More Scillies

On our return to Agnes from St Martins we ate on the campsite, cooking a ratatouille, new potatoes and some cannellini beans.  There may have been drinking at the Turks Head afterwards – who can say?

On the next day we went to St Marys and walked about a lot.  Visited the grand Bronze Age chambered tomb on Porth Hellick Down, followed the Nature Trail up to Holy Vale and on to the Strudel Haus before returning to Hugh Town for beer and dinner on the harbour – a new and seriously overpriced spot.  Late boat back to Agnes and tents.

I think Wednesday was on St Agnes and fairly leisurely.  Once again we ate in camp, Jerry and I augmenting the vegetarian meal with a burger or two from the campsite shop – Troytown Farm beef in the burgers.  Later learnt that Mary Wilson died on this day – she had been living on the edge of Hugh Town since Harold died – I think.

Thursday was our last day.  When we packed our tents the thrushes were waiting.  As soon as one was rolled up the birds hit the pale grass, stuffing their beaks with small slugs which appeared to thrive under the groundsheets, in the dark and damp.

34. 6th June Thrushes on Campsite

They were just as keen to get inside our tents – in case we’d left anything edible out.  As pests go there are acceptable.  Spent the morning exploring Wingletang Down (the south end of Agnes – a low level granite moorland with pleasing rock outcrops.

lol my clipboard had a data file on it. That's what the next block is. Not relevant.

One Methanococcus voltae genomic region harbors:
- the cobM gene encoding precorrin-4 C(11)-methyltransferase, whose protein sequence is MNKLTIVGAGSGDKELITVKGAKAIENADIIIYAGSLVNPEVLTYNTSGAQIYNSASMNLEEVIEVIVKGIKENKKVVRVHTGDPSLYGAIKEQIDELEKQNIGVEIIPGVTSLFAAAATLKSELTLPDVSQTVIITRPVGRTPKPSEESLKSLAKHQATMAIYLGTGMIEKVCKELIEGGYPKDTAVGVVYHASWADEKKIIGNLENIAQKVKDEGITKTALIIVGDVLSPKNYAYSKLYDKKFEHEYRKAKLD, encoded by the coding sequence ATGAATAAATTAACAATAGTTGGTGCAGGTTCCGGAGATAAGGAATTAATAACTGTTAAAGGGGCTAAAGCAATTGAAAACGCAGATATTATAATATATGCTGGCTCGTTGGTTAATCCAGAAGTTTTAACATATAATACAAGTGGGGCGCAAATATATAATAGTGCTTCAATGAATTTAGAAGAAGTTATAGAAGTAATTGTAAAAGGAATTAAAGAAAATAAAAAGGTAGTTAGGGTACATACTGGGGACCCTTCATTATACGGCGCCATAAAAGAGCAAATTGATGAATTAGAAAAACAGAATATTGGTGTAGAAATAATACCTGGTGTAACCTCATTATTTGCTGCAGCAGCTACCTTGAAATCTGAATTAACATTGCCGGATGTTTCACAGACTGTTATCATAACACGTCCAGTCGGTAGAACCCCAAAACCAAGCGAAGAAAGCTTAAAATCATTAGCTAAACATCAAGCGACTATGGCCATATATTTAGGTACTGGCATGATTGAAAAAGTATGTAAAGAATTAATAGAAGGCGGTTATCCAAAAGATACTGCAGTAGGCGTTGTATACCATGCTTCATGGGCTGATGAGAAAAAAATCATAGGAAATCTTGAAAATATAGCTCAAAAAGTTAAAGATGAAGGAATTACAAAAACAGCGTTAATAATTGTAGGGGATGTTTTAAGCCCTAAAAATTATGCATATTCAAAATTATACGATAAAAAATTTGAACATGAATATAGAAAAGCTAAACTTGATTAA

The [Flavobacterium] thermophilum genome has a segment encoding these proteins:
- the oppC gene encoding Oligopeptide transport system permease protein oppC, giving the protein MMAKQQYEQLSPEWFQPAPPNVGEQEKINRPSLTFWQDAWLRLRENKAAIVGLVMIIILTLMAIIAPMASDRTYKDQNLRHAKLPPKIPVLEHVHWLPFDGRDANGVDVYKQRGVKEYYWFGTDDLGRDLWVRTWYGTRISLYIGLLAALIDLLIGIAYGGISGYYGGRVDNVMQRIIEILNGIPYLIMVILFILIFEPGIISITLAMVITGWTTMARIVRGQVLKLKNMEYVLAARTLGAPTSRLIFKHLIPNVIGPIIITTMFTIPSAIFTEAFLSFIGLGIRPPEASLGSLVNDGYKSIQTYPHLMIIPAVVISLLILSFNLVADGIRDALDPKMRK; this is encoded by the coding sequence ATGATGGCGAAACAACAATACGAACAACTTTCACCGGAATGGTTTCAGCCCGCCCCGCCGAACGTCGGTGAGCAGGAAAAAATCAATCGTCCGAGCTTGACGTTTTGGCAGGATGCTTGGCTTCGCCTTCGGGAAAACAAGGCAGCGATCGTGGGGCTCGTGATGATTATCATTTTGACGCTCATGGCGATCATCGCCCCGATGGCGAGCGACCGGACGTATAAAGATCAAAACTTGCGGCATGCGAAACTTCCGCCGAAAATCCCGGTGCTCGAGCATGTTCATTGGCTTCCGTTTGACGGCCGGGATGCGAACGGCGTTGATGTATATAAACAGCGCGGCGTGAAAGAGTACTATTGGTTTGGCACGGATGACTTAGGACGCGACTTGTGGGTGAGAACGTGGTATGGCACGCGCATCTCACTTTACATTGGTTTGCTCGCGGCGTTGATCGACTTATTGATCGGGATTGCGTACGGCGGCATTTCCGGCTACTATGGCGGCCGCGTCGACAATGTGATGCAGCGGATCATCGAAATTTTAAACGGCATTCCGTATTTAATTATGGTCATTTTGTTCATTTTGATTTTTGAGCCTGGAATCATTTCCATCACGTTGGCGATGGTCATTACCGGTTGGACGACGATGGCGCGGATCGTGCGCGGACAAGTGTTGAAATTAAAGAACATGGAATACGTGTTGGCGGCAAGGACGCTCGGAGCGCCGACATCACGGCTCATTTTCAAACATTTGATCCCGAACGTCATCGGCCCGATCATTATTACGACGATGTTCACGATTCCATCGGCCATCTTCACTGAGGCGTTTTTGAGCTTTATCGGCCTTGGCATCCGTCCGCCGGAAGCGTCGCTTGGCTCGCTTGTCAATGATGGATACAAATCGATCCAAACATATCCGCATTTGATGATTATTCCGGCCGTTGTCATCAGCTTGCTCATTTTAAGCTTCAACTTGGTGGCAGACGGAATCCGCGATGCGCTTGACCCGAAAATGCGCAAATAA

36. 7th June Granite snowman Lower Town St Agnes (600 x 450)

Not all of them natural!  And in the case of this snowman, not even on Wingletang Down.

44. 7th June Armadillo in background SSP Rock nearby

The big rock supporting another rock is called Punchbowl on the map, but I think of it as Penis Rock.  And on the far left is a big outcrop which may have a name, or not, but it will always be Armadillo Rock to me.  You might spot its snout, mouth and left eye at the left-hand end.

48. 7th June Great granite and timber bench at west end of Gugh Bar

After a few hours I headed back to the Turks Head and jetty for final beer here and departure.  On the way I saw this delightful granite and timber seat at the west end of Gugh Bar.  Sat there for a while until the thought of beer drove me on.  The 4pm sailing to Penzance, a fine fish pie in the Admiral Benbow and back to Stacey and the Honeydew Guest House for a real bed.